this is pathetic man. seriously. marijuana this, marijuana that. this site is supposed to be about the drug war. did you think i left or something? no. this site is half as busy as it was a year ago, thats all. there are other sites that have thankfully, maybe (though im not egotisticle enough to think so) my constant badgering about the pot bias had something to do with it, but other sites, a year ago, just as ridiculous with their naming themselves a drug war site but 100% not 99% but 100% marijuana legalization sites. those sites arent like that anymore and i wont be childish to put them up here and try to direct traffic to someone else. That's not my point. thats not my goal in pointing out this unfair bias of pot. The point is to get the pot bias to stop. To get this pot elitism in the circle of drug legalization to end. Yes, i am a heroin purveyor, an opiate enthusiast if you will. a homeless junkie of many years if you must, fine, thats fine i dont care if you judge me because believe me i definitely judge pot smokers and their culture, but nevertheless i try to be civil, and i try to unite with them in OUR cause. But when I see a list of important things come out on a site that claims to be about the DRUG war not the POT QUESTION but the DRUG WAR well, it is pretty upsetting from a drug reformist's perspective. It is the typical pot elitism, thinking pot is the only drug in the world or pot is the only drug that "real people" do and "other drugs" are bad and wrong and kill and bla bla bla bla bla. No sorry, its just not true. Sorry to be a bummer, sorry to be a downer dude sorry not to be passing around the dank nug buddy i am passin around the overused cut you like a butter knife syringe thats what im passing around and since we're all in the same boat no matter what anybody thinks ( right now anyway ) youre gonna have to like it. Heroin and Marijuana are classified the same - we all know the classifications are stupid. Yep. But sorry, the classifications are something we're fighting against. The classifications are apart of what  we oppose, they create major problems for us. These classifications say that you pot smokers and us dope shooters are one in the same. GREAT - let's work together so we can do what we want like the adults we are and homeless junkies won't be getting hep c HIV etc. etc. and having their lives destroyed because the price of 10 bags is 100-150 bucks, a bag, (if you have someone selling you by the bag) is around 10 bucks. and where lots need multiple wops (10 bags) a day just to ward off the sickness, well, your talking about the avg person who does dope needing almost 1k a day. A THOUSAND BUCKS a DAY! lol. thanks prohibition! the fact of the matter is, US medical ideas about the tolerance of opiates is absolutely WRONG. sorry to burst the proverbial bubble of the most pathetic people on the planet, those subscribers to NA/AA theory but "youll never get enough, youll always need more" is not true. Just go look up the soldier's disease and find out the number 1 treatment for it. You see there is a limit as anybody on PROPER opiate maintenance can attest AND I SAID OPIATE not OPIOD. As in ROXI, OXY, DILLAUDID, VICODIN etc. That's OPIATE maintenance. METHADOSE METHADONE SUBOXONE (ANY BUPERENORPHINE) NALTROXENE that would be OPIOD. So no not OPIOD but OPIATE maintenance as in the junkies in Vancouver who get nice on dillaudid or heroin everyday at a gov't clinic the same for people doing proper MORPHINE on dr's prescriptions in UK and or using heroin LEGALLY. THOSE folks get to a dose and they dont need anymore so that stupid wives tale is just that - stupid. Not true.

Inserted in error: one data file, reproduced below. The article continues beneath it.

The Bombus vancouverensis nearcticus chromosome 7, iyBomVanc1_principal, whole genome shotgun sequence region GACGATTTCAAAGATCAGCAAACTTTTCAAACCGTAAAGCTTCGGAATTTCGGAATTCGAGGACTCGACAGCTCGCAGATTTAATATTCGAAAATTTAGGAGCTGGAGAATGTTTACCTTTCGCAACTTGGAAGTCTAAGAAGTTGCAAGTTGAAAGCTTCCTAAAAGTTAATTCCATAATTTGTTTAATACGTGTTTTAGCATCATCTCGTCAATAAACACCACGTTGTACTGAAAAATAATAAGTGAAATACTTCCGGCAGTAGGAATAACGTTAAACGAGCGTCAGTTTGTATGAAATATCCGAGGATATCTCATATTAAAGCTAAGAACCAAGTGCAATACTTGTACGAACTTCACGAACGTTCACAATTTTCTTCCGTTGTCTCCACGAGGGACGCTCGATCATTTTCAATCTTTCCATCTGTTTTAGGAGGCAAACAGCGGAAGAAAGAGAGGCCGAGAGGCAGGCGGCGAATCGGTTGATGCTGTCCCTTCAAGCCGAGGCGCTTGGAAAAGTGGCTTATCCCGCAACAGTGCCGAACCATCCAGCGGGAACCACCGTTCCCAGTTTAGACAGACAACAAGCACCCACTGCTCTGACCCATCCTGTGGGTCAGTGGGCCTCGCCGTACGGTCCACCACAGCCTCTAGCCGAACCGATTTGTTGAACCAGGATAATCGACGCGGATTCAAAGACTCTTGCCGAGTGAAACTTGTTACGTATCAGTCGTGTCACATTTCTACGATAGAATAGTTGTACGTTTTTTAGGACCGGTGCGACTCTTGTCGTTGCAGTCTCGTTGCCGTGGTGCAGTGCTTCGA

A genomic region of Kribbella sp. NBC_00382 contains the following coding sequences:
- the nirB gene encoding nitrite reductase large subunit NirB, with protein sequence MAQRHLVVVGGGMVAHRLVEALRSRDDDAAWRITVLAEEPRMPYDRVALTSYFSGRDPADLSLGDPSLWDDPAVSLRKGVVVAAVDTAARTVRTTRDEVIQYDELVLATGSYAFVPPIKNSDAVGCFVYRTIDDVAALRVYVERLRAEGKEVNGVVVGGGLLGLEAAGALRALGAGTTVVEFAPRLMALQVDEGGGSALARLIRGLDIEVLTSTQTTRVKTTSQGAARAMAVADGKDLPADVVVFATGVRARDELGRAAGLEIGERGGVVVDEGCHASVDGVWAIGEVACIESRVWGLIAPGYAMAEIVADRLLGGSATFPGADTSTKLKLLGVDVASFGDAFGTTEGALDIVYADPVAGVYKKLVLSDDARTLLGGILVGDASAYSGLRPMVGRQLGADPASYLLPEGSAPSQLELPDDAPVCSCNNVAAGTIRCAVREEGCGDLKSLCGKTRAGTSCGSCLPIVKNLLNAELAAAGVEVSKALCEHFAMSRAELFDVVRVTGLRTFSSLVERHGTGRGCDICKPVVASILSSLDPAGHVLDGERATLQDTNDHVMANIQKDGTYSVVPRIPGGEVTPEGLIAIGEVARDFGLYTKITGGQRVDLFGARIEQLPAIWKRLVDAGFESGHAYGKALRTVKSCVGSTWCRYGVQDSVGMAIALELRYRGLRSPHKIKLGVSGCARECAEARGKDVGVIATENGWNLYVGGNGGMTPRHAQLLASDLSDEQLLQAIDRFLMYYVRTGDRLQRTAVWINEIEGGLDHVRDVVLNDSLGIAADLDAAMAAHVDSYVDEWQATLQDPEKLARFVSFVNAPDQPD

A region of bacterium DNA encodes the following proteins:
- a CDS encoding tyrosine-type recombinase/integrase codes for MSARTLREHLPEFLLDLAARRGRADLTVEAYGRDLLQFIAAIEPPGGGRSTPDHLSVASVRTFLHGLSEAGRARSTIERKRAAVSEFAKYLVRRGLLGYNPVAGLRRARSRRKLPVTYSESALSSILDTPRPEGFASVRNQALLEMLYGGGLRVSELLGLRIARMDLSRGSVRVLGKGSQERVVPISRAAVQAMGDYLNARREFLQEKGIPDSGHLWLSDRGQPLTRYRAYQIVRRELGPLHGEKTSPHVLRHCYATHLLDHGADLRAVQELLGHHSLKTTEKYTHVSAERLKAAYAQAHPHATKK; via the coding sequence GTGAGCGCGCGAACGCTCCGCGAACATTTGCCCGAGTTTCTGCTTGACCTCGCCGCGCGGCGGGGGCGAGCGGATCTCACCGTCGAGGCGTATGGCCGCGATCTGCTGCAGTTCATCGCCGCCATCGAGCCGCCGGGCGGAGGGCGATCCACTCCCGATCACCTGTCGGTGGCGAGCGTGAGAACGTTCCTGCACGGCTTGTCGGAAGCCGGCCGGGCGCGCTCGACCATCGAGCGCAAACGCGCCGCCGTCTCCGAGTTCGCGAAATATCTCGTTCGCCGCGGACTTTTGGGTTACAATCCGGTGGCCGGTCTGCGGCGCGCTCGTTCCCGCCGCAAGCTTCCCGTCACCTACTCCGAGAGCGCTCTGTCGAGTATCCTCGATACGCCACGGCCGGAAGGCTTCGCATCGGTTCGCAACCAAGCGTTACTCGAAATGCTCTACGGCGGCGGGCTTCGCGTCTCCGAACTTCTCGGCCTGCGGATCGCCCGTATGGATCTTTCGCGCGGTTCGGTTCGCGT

In a legalized world, a bag of dope would be impossible to get, they'd probably sell it BY the wop and the wop would cost in a legal world what a bag cost in a prohibition world - give or take. Instead of paying 700 dollars a DAY just to not get dope sick (and youve gotta hustle the streets, conning people or stealing everything and anything you can to get that kind of money evry day) you'll be paying 70 bucks. A FAR FAR more manageable amount of money. 70 bucks 700 bags of dope. I really doubt that it'd be measured by or called bags of dope at that point. LOL.